LONDON (AFP) – Classified documents made public Tuesday shed light on the political courtship between Britain’s Margaret Thatcher and Mikhail Gorbachev – whom she famously declared she could “do business” with.
After Gorbachev’s first official visit to Britain in 1984, four months before he became Soviet leader, Thatcher praised his “charm and humour” as both sides sought to improve East-West relations.
The warmth of their relationship even survived one of the most notorious defections of the Cold War – double agent Oleg Gordievsky, who had been head of the KGB’s London station, in 1985.
The documents were released by the National Archives in London under the 30-year rule, which allows previously secret government files to be made public three decades on. Thatcher, who died in 2013, wrote to then US president Ronald Reagan following Gorbachev’s visit.
“He is relatively open in manner and intelligent. He is affable and has some charm and humour,” she wrote. “I certainly found him a man one could do business with. I actually rather liked him.”
Despite that positive impression, Gorbachev was also subjected to the “Iron Lady’s” legendary sharp tongue.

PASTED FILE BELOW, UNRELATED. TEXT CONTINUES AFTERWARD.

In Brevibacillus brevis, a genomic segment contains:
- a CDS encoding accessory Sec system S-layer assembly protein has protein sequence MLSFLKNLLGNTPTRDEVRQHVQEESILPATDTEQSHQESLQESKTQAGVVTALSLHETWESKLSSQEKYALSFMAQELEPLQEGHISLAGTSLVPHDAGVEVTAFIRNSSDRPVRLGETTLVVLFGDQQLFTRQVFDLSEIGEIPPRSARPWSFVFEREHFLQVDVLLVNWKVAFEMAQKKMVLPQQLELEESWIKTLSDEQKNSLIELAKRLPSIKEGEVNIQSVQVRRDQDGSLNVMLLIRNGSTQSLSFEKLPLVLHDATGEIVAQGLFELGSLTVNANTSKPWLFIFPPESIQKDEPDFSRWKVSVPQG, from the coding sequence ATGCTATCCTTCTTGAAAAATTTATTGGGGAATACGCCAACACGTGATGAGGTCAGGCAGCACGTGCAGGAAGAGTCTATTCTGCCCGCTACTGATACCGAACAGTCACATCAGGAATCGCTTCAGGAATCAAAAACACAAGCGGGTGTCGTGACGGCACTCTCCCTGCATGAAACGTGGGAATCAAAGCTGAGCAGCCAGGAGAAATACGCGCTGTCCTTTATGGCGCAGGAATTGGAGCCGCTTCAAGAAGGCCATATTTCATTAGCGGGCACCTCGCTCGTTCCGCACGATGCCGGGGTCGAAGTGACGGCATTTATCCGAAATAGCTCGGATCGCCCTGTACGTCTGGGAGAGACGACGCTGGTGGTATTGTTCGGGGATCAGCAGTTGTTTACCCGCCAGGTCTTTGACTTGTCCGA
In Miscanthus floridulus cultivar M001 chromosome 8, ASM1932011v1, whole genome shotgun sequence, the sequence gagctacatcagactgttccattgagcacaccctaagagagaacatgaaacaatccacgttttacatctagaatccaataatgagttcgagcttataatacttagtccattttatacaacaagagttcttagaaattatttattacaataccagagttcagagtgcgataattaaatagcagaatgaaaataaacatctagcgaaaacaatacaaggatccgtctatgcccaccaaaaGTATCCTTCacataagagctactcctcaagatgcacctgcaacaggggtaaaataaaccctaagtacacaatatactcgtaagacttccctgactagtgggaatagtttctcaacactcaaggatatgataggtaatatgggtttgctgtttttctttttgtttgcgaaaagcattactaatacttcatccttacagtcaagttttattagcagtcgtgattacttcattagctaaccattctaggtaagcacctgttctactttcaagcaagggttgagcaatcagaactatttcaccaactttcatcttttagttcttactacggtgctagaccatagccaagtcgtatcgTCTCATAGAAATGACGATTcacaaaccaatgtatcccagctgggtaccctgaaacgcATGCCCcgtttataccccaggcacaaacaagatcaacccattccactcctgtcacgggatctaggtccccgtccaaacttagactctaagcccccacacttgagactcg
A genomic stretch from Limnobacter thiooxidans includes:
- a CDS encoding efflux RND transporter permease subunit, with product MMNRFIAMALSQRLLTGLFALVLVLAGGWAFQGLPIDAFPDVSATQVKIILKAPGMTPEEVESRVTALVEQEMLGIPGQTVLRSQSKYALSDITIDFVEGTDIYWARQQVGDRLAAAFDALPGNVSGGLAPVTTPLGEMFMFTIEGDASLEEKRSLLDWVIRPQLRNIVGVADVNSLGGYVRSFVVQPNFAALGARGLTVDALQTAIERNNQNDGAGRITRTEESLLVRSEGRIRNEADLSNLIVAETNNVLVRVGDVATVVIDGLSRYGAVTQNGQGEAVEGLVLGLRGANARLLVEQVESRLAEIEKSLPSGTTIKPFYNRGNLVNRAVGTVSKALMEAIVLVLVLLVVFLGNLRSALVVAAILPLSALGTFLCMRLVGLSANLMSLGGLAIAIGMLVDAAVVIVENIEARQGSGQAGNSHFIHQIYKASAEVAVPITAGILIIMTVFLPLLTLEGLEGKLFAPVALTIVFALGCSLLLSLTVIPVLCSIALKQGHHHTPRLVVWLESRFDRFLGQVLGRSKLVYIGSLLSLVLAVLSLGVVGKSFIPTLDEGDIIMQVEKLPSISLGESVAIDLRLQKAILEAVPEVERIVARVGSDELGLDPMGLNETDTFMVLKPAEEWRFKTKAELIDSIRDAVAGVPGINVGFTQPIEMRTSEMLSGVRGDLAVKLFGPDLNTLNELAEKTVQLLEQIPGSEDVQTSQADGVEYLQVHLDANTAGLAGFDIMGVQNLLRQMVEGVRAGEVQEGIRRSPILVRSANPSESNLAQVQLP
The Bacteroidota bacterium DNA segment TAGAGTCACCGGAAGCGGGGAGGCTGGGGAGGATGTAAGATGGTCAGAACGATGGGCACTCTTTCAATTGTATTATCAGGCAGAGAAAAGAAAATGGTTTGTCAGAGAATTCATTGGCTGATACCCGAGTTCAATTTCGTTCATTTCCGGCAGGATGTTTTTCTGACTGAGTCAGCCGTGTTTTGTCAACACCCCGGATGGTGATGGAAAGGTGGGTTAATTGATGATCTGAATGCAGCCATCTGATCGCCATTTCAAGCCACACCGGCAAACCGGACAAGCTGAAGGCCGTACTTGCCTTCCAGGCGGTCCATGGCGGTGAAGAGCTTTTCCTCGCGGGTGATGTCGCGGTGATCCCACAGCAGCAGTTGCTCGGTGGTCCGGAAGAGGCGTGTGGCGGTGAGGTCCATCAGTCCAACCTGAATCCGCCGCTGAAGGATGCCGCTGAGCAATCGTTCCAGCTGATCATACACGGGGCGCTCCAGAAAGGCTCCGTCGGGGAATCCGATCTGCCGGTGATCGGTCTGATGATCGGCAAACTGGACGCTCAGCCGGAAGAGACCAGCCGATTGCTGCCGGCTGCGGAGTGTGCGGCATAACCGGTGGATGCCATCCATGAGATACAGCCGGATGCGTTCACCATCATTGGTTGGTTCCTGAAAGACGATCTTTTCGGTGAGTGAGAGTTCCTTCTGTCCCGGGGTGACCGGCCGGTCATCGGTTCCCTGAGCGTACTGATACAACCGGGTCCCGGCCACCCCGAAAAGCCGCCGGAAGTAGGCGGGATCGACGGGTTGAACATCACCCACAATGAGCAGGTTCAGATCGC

“He was clearly not used to the sort of rigorous questioning which he got from me on things like human rights in the Soviet Union,” she added.
British officials also were struck by his vivacious wife Raisa, who at one point on the trip dropped in to royal jeweller Mappin and Webb to buy some gold earrings set with diamonds and rubies.
Less glamorously, she also sent a book of 500 Belarusian potato recipes to Britain’s agriculture minister after the trip, following a conversation the pair had on the subject.
“If you have anyone who reads Russian and has a fondness for potatoes, we would be happy to lend it,” wrote senior agriculture ministry civil servant Ivor Llewellyn to Downing Street colleague Len Appleyard after receiving the book.